The analysis, produced at the request of The Post, tracks fairly closely to observations by many drivers in The Post survey, who said they are spending less time commuting than they did in 2005.
“It absolutely was a factor,” said Jennifer Hoh, describing her decision to take a job with a 20-minute rush-hour commute in Reston. It took about an hour and a half on traffic-snarled roads to reach her previous job in Rosslyn.
“Now work is a nine-hour day,” she said. “When I was in Rosslyn, the commute made it a 12-hour day.”
Few things cause more conversation and more complaining than traffic congestion on roads overburdened by the swelling population in metropolitan Washington. The region almost always ranks in the top five — and occasionally rises to No. 1 —
when various experts rate the worst urban traffic in the nation
The Post survey found that although half the drivers polled said they get stuck in traffic jams at least several times a week, the average commute time dropped to 31 minutes this year from 37 minutes in 2005. That’s just minutes saved on a given day, but it adds up to more than 25 hours a year wasted in congested traffic.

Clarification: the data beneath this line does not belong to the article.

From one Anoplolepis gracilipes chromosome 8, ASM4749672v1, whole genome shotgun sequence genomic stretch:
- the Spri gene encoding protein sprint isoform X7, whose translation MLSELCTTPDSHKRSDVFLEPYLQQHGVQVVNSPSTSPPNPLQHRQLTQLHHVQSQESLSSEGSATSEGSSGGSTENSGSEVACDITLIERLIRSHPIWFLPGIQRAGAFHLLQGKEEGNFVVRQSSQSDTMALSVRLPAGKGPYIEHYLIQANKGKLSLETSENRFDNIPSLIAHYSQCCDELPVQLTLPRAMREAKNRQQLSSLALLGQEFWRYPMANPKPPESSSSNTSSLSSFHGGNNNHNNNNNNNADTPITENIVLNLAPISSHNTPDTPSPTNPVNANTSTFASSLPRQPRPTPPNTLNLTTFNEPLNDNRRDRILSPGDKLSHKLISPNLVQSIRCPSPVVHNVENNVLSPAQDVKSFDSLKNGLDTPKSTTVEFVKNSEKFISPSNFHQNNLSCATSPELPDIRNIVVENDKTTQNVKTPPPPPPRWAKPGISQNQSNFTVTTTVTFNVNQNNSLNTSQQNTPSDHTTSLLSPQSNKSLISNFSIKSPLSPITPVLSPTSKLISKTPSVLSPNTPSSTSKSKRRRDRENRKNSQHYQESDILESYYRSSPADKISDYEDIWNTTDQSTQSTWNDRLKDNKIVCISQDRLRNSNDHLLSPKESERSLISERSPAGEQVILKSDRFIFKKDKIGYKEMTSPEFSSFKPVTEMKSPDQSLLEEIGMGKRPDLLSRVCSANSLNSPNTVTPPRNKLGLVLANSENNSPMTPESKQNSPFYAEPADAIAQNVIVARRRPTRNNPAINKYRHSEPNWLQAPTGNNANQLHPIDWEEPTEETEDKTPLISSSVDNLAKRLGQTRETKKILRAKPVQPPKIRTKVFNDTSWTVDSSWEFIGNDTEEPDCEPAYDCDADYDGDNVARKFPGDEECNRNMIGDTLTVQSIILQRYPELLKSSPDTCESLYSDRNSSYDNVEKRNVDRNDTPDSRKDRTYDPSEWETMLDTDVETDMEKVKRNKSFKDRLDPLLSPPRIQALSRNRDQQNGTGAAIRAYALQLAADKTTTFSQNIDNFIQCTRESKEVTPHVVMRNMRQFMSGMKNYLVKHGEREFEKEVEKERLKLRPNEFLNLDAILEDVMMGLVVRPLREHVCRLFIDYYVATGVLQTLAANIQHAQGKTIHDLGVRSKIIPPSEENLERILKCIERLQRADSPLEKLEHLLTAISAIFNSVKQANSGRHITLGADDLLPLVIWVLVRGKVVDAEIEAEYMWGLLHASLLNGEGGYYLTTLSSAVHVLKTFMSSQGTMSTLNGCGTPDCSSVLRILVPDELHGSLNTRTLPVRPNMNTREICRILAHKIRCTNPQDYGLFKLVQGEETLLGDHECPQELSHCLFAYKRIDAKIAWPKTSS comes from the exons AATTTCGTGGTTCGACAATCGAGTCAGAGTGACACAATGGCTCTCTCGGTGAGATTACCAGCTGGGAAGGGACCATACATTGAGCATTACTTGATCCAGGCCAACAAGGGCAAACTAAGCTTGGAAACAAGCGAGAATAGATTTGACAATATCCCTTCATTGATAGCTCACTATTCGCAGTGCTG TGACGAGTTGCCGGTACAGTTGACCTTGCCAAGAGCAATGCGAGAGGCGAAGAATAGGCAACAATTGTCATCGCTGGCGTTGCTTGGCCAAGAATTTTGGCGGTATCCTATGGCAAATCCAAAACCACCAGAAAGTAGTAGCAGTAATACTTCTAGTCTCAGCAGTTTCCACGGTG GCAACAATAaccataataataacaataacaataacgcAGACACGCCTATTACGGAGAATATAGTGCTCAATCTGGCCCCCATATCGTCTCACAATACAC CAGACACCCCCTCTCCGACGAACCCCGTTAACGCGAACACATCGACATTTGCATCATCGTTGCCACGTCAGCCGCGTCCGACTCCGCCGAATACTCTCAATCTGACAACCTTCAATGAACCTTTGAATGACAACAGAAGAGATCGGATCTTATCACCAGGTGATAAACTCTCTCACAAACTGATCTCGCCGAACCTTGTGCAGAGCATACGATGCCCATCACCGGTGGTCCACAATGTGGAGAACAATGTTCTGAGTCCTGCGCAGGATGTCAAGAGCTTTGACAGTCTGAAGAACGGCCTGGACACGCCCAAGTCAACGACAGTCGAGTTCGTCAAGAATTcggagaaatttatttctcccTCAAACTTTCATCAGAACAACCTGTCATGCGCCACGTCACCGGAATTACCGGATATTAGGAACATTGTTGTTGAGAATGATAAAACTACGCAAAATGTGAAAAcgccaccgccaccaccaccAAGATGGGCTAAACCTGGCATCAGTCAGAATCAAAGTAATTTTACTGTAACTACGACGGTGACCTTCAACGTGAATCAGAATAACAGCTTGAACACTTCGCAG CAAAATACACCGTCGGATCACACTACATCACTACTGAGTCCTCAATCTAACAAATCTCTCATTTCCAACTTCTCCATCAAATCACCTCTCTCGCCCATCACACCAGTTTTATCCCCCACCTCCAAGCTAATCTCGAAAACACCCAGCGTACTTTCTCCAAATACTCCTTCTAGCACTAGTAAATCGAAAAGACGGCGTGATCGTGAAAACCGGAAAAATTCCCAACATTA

Some of the relief may be credited to new roadways, including Virginia’s new high-occupancy toll lanes,
Maryland’s Intercounty Connector and completed connector roads from the new Woodrow Wilson Bridge. The fitful economic recovery and federal furloughs also may be keeping some wheels parked in the driveway.
High-occupancy express lanes, which predate the new HOT lanes, also have been effective in changing commuting habits.
The 31-minute commute time is still well above the national average of 25.5 minutes. Nevertheless, Inrix tracking data show that while congestion was up by 9 percent nationally in May, it has declined slightly on several key roadways in and around Washington.
Todd El-Taher of Alexandria bought a motorcycle five years ago so he could qualify to use high-occupancy express lanes on Interstate 395 for a thrice-weekly commute to Rockville. Now he also uses the HOT lanes that opened this year on the Virginia portion of the Capital Beltway. He estimates that riding the motorcycle saves him 30 minutes each trip.
“That drastically impacts the amount of time I spent on the road,” said El-Taher, 41.
Although 75 percent of area commuters get there by car, the survey revealed that commuters are open to alternatives. By about 2 to 1, there was a preference for options other than roads. Two-thirds of those surveyed said they approve of the District’s expansion of the bike lane network.